It’s getting to that time in the Christmas period when I am starting to, once again, become tired of the overwhelming presence of mince pies and Mariah Carey in my life. The world is, however, full of many more eccentric Christmas traditions: flaming goats, whale blubber and intoxicated Germans to name a few…
1) Greece: The Kallikantzaroi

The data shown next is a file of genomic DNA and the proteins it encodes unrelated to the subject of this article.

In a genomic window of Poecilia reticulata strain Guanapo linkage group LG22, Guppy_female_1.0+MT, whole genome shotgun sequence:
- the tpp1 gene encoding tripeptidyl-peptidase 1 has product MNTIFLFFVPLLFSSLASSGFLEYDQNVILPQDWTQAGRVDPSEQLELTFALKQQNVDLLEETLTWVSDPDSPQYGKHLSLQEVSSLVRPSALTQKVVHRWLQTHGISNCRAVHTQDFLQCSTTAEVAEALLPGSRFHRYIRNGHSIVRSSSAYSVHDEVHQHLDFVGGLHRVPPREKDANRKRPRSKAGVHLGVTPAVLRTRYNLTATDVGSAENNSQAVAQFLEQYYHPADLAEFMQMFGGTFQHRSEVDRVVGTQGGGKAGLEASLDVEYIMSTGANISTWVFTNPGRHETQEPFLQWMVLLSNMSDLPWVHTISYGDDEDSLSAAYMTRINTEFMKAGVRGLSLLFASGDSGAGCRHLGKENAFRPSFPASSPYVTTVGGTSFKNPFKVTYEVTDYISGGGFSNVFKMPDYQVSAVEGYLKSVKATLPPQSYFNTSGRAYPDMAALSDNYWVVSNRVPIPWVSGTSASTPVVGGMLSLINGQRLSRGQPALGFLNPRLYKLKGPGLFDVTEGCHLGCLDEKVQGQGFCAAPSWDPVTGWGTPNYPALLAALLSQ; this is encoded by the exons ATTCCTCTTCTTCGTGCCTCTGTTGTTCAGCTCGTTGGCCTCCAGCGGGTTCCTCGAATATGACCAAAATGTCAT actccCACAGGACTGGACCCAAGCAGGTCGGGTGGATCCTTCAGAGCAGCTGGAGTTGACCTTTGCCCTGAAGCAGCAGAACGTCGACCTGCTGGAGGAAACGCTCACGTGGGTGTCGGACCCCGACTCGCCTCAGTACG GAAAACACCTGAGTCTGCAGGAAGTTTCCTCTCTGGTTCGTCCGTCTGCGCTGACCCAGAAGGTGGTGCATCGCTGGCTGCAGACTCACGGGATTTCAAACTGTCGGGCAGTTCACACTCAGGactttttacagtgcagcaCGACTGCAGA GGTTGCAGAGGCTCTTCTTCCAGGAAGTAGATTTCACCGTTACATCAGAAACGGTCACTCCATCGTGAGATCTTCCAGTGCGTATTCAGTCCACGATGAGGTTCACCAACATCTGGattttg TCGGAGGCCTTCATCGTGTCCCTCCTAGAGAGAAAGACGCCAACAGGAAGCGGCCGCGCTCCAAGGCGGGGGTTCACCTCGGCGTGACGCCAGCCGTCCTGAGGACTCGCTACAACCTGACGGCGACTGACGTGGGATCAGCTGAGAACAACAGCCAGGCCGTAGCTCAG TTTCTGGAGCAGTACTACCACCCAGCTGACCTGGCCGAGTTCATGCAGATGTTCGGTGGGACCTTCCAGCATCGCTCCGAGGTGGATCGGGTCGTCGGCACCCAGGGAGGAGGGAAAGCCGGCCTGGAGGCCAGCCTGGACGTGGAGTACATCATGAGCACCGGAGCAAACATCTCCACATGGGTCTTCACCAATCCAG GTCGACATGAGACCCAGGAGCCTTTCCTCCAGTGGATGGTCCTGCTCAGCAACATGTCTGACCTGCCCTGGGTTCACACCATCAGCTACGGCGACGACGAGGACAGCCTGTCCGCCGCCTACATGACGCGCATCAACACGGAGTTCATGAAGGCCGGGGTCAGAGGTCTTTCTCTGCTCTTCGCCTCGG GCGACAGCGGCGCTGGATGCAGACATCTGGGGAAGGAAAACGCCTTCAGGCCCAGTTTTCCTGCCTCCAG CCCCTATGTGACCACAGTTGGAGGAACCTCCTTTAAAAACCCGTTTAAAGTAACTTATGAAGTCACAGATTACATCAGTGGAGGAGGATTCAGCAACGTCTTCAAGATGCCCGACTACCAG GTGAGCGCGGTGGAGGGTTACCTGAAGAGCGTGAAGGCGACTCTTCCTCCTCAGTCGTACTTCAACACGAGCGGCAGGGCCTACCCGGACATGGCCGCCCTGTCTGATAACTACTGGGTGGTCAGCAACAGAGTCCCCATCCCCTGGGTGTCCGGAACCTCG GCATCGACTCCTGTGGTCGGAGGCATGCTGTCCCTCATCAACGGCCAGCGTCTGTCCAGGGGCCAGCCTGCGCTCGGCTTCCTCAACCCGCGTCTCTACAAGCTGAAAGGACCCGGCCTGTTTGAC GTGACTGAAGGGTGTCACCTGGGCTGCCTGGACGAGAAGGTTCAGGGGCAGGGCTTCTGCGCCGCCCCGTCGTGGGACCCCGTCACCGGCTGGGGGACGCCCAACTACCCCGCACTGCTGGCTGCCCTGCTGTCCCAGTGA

According to Greek tradition, the twelve days of Christmas coincide with the annual reappearance of the kallikantzaroi (καλλικάντζαροι): malevolent goblins that otherwise spend the year underground sawing away at the trunk of the earth tree. Although there is no consensus as to what the kallikantzaroi actually look like (or indeed as to whether they are multiple goblins or merely one), there is more agreement as to what they do, with their activities including making milk go off, breaking furniture and urinating in bushes (so the activities more typically carried out by the other people in your staircase…). In order to protect themselves from these festive pests, the Greeks keep fires burning in the grate throughout Christmas (the kallikantzaroi’s preferred method of entering your home is through the chimney) and leave out shallow wooden bowls with a crucifix wrapped in basil suspended from a wire stretched across the rim. Once a day the mother of the family will dip the cross in holy water and sprinkle it around the home, ensuring widespread deterrence against marauding goblins. If you don’t have a crucifix or a superstitious Greek mother to hand, try leaving out a colander on your doorstep: separate tradition dictates that the kallikantzaroi can’t count above two and will be so baffled by the number of holes in front of them that they will be far too distracted to enter your home.